As you rush around planning an event, do you ever stop to think, “Am I getting the best possible return from my marketing efforts?” It’s helpful to periodically stop, take a breath, and review how you’ve been promoting your events. Are you using a specific messaging strategy or are you just throwing out various event details and a cute tagline and hoping they stick? It can be easy to fall into the latter strategy just to save time. But is that really the most impactful way to sell tickets? Probably not. A thoughtful strategy that highlights how your event will benefit attendees in an impactful way will deliver better results than a “throw everything at the wall” strategy. It’s as important as any event planning skill. So, how do you start?
Start with Your Value Proposition
A value proposition describes the key benefits of a product, service, or brand. Your company most likely has a value proposition. Your event should have one as well. It should mirror your company’s value proposition but also speak very specifically to both the functional and emotional benefits of your event. How do you identify these benefits? The functional benefits are the features gained by attending your event. It might be education, research, industry connections, or sales. The emotional benefits are the positive feelings that attendees experience at your event. Your event’s benefits must be perceived as valuable to your attendees. Once you’ve identified your event value proposition, you can then use it to convince prospective attendees that your event is worth their time and investment.
Create a Positioning Statement
To convince your prospects you need a positioning statement. A positioning statement describes why someone should attend your event, highlighting the benefits you outlined in the value proposition. You may need more than one positioning statement if your event attracts different segments of customers. Each positioning statement should include the target audience, event category (if applicable), specific pain points for this group, and how your event’s benefits address those pain points. These positioning statements become the central theme of your marketing messaging. Don’t be too wordy. A good positioning statement is a short sentence that states just one event benefit and addresses that target market’s most prevalent problem. It should be unique, believable, and adaptable enough to be useful in any marketing strategy.
Tell the Story
Now you have the tools to tell an impactful story in your marketing copy. Remember that the whole point is to increase your event registration online and off. Make sure to use additional supporting points to describe your story in more detail. This is where you can showcase important event specifics such as keynote speakers, panel discussion topics, or special entertainment. Include these details only if they clarify and describe the positioning statement. Stand in the shoes of your event attendee and write your marketing copy with them in mind. What will they experience? How will they feel? What will they see? Tell their story so that the benefits of attending are clear when they read it. Include a strong call-to-action so that customers are inspired to purchase tickets immediately.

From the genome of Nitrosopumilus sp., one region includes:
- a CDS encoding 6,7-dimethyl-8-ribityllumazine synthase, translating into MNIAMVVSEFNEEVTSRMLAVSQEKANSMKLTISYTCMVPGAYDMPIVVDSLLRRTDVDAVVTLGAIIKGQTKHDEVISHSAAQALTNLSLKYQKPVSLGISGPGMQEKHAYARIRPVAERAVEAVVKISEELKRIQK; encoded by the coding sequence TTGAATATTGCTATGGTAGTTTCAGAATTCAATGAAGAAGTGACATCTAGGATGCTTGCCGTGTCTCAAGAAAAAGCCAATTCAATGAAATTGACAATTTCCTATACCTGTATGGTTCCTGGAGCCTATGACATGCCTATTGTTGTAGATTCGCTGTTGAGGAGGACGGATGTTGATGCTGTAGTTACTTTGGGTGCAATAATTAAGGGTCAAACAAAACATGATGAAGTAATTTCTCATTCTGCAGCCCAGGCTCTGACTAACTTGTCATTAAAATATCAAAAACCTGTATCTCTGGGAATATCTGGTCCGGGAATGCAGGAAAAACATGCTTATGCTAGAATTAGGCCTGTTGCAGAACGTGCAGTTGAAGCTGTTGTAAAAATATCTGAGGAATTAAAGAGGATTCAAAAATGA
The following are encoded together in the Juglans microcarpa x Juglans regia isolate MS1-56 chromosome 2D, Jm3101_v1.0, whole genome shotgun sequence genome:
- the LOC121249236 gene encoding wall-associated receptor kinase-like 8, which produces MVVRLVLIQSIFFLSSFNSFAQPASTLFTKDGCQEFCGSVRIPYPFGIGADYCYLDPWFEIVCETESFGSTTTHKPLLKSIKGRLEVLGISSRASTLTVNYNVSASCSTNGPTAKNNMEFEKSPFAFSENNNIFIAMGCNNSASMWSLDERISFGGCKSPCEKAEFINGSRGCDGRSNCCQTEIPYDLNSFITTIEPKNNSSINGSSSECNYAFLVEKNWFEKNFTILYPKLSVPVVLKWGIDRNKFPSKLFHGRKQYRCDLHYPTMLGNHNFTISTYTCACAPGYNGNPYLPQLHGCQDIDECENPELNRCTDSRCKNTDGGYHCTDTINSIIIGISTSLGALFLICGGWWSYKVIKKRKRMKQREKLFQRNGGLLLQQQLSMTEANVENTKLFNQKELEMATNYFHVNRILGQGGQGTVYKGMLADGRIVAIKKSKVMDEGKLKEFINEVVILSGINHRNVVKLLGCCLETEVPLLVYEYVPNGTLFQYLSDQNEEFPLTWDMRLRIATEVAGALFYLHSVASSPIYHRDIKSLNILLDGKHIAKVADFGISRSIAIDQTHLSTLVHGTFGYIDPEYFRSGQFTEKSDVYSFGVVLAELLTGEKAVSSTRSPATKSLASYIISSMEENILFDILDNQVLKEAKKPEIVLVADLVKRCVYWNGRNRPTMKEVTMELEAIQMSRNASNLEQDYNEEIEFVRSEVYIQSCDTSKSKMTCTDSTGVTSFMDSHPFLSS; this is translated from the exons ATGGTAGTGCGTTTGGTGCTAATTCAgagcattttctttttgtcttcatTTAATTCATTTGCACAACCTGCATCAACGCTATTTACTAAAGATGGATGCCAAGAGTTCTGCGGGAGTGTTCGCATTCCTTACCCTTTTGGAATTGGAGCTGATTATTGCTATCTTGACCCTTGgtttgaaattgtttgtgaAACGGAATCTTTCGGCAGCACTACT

A Quick Example
Here’s an example of a value proposition for an industry conference: “The 2019 XYZ National Conference offers the most up to date comprehensive research and innovations in the XYZ industry by leading experts”.
From this value proposition, one positioning statement could be: “XYZ industry managers will learn innovative and disruptive techniques to enhance solutions in order to optimize resources”. Another positioning statement could be: “XYZ leaders will connect with peers in order to share current industry research, pain points, and innovations”.
From these statements, create a digital ad campaign targeting XYZ industry managers highlighting the speakers and topics presented at the event that will help them be more effective in their jobs and an email campaign to XYZ industry leaders featuring the networking opportunities at your event.
When planning an event, don’t just throw marketing messages out there. For the best return on your marketing dollars and to maximize your event registration both online and off, it’s important to develop a deliberate messaging strategy for every event.
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